The purpose of this article is to present an inventory of certain faunal remains from Linearbandkeramic (LBK) settlements in the Paris Basin (Ile-de-France, Hauts-de-France and Champagne) that seem to belong to a particular category, that of “sign-objects,” in other words, tangible evidence intended to be shown and directly interpretable by an observer belonging to the society which produced them. Based on three categories of archaeological contexts, a ceremonial enclosure, settlements and graves, we will attempt to highlight the species that were important to Neolithic society. Two of them, the domestic cattle and the aurochs, are particularly involved in the deposits through the exhibition of their bones or their horn cores. Sheep and roe deer are also involved through, for example, transformed bones such as perforated tibias or sharpened roe deer antlers. The results of the analysis were integrated into an archaeological model previously developed to approach the social structure of the Neolithic society.
Maritime adaptation is a key component of the Neolithization process in Eastern Arabia. It is expressed by the development of diversified fishing techniques, the exploitation of hard marine animal materials (e.g., sea-shells, shark teeth, stingray's barbs, etc.) for both tools and personal adornments production, advanced seafaring, and colonization of offshore islands. Although a diet based mainly on the consumption of marine fish and mollusks, the importance of other seafood has been greatly underestimated in previous zooarchaeological studies. Large quantities of marine crabs (NISP = 10,619) and sea urchins (NISP = 2454) have been retrieved from newly excavated Neolithic sites in the United Arab Emirates. These data highlight local developments of interest for specific seafood and their intensive exploitation over several centuries of human occupation. This study focuses on methods for identifying the main edible marine crab and sea urchin species retrieved from archaeological sites in Eastern Arabia. Results from the Neolithic sites of Delma Island and the Umm al-Quwain lagoon are discussed.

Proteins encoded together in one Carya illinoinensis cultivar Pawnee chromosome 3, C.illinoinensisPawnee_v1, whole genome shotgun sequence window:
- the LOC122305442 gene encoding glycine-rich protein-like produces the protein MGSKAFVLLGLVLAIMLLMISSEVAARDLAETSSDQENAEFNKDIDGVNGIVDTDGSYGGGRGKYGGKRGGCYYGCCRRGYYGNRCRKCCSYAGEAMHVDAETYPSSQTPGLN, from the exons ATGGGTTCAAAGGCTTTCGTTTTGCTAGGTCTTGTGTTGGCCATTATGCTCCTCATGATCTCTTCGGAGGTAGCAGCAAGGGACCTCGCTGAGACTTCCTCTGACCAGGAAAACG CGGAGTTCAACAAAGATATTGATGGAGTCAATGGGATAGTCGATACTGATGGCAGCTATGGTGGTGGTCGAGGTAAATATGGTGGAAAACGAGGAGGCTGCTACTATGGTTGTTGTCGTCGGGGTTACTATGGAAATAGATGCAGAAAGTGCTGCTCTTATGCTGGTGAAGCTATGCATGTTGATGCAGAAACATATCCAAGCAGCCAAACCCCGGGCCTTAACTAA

With the first studies dating from the 1990s, France could be seen as being somewhat behind in its research on ancient field systems compared to other countries. Post-war agriculture of north-west France has totally obliterated ancient fossilised landscapes; levelling micro-reliefs and so erasing the smaller irregularities in the landscape such as field systems that in certain cases were laid down more than 4000 years ago. Only since the wide scale development of preventive archaeology during the last 20 years and with its more extensive excavations, has research into prehistoric field systems been possible. This has resulted in the present overview of agricultural boundaries and their chronology from the laying down of the first field systems in the third millennium BCE to their abandonment during the Late Bronze Age. Our aim is not to reconstruct ancient landscapes over large areas – as excavations rarely cover more than 5 ha at a time –but to understand how and why communities took possession of the landscape at the end of the Neolithic and how these planimetric features developed over the following thousand years. This focus is of obvious historic significance, as it targets the monopolisation and the management of the landscape and opens the way to a new reading of Bronze Age societies.